By: Ashley Rosales, RDN
Today, people are more concerned than ever about their health and well-being. The global COVID-19 pandemic has created a sense of anxiety and brought to light the alarming disparities that exist in the U.S. healthcare system. While COVID-19 poses a greater threat to those with chronic conditions such as obesity, type 2 diabetes, and heart disease, the physical isolation and increasing unemployment rates are exacerbating rates of food insecurity. Nutrition and access to food play an important role in protecting the health of people across the lifespan, regardless of current health or nutritional status. For these reasons, the Dietary Guidelines for Americans, which provide guidance to help Americans eat a healthier diet, are especially relevant and timely.
Published every five years by the U.S. Department of Health and Human Services (HHS) and the U.S. Department of Agriculture (USDA), the Dietary Guidelines for Americans are the basis for federal nutrition programs and an important resource for health professionals. In the past year, the Dietary Guidelines Advisory Committee (DGAC) held a series of meetings and an open public comment period to help inform the recommendations for Americans ages 2 and older. On July 15, 2020, the committee released their official Scientific Report to the HHS and USDA, who will use the findings in the Scientific Report to create the 2020-2025 Dietary Guidelines. Highlights from the Final Report are noted below, including noteworthy recommendations and issues that are likely to stay the same.
Food Patterns and Diet Quality
The Advisory Committee continues to recommend the three food patterns from the 2015-2020 Dietary Guidelines: Healthy U.S.-Style Eating Pattern, Healthy Vegetarian Eating Pattern and Healthy Mediterranean-Style Eating Pattern. These dietary patterns are meant to provide a template for people to follow, offering flexibility to customize food choices to individual preferences, cultures and budgets. Healthy dietary patterns are defined by the quality of foods that are included and the foods that should be limited. Evidence consistently shows that dietary patterns associated with beneficial health outcomes include a higher intake of whole and minimally processed foods, such as vegetables, fruit, legumes, whole grains, low- or non-fat dairy, lean meat, seafood, nuts and unsaturated vegetable oils, as well as lower consumption of red and processed meats, sugar-sweetened foods and drinks, and refined grains. The consumption of high-quality foods should be the foundation of any eating pattern.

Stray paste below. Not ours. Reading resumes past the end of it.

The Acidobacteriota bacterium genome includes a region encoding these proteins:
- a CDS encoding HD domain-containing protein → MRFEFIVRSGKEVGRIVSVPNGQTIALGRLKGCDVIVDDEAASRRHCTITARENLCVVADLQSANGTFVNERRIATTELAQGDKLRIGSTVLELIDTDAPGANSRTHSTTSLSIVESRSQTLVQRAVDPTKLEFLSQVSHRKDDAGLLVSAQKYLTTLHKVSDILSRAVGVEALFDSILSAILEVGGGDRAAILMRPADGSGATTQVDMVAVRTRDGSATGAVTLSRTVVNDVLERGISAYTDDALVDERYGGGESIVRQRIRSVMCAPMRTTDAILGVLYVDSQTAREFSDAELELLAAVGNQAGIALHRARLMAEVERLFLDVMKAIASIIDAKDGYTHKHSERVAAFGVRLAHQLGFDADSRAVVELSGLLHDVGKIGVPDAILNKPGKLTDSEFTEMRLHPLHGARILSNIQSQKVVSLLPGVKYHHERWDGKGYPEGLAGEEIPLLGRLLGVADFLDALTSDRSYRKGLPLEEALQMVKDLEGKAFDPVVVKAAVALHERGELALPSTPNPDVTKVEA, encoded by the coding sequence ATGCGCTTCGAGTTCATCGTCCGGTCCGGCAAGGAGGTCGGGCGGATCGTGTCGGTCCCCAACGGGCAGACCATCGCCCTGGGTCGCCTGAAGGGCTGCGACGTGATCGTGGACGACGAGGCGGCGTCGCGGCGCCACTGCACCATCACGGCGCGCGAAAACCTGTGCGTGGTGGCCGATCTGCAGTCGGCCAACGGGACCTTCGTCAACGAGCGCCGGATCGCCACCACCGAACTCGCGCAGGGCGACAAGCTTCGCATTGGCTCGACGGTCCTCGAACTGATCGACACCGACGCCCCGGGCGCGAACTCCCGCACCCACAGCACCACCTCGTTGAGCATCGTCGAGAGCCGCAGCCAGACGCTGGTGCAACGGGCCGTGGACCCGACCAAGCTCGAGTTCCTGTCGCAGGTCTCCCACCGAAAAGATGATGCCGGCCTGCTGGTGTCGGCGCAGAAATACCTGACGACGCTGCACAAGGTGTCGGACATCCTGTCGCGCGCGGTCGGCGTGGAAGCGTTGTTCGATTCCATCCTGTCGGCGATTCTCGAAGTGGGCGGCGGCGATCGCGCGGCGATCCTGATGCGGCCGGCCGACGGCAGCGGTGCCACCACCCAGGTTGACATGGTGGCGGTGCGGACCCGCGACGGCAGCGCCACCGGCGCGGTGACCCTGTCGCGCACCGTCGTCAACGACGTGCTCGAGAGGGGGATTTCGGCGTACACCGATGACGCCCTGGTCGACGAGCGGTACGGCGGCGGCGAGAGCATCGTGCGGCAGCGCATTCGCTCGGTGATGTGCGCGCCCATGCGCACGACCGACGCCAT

In response to rising incidences of chronic health conditions and the prevalence of obesity among children, the Advisory Committee made a number of new recommendations in their Final report, including dietary guidance for pregnant and lactating women and the birth-to-24 month populations for the first time. Recommendations include:
Many of the conclusion statements and recommendations made by the Advisory Committee echo the 2015-2020 Dietary Guidelines. Noteworthy recommendations that remain the same include:
The final Scientific Report reinforces the important role dairy foods play in eating patterns across the life span, and the unique package of nutrients dairy foods like milk, cheese and yogurt contribute in the American diet, that would otherwise be under-consumed. In a review of dietary patterns and health outcomes in adults, the Advisory Committee concluded that consuming low-fat dairy foods as part of dietary pattern was associated with beneficial impacts on all-cause mortality, cardiovascular disease, growth, size and body composition, bone health, colorectal cancer and lung cancer.
Despite growing scientific evidence that was submitted showing beneficial or neutral effects of dairy on chronic disease risk at all fat levels, the Advisory Committee did not recommend consumption of high-fat dairy foods. Instead, the Advisory Committee encourages more research focused on the food matrix and its relationship to saturated fat and health outcomes. This would provide additional evidence that high quality foods, like certain full-fat dairy, are distinguished as health-promoting.
The USDA and HHS will consider the Advisory Committee’s final Scientific Report, along with public and agency comments, as the Departments develop the 2020-2025 Dietary Guidelines for Americans. The public is invited to submit comments for consideration in the drafting of the final Dietary Guidelines. The new docket for public comments will remain open until August 13, 2020, 11:59 pm, ET. Dairy Council submitted its own public comments and encourages others to do the same.
Nutrition greatly impacts the health and well-being of people across their life span and influences many aspects of the lives of children and their families. The Dietary Guidelines for Americans serve as a catalyst to spark collaborative action, nutrition policy and educational efforts, which can increase access to healthful foods and beverages and support adoption of healthy eating patterns for all ages and in all places people live, learn, work, play and gather.
Ashley Rosales, RDN
Ashley Rosales, RDN
Ashley, Nutrition Science Officer, is a practicing registered dietitian nutritionist with more than a decade of experience.
Working together spreads the message of nutrition security and the value of milk and dairy foods in healthy eating patterns across the life span.
While Farm-to-School Month recognizes the incredible work of farmers across the country, we want to shine a spotlight on dairy farmers in California.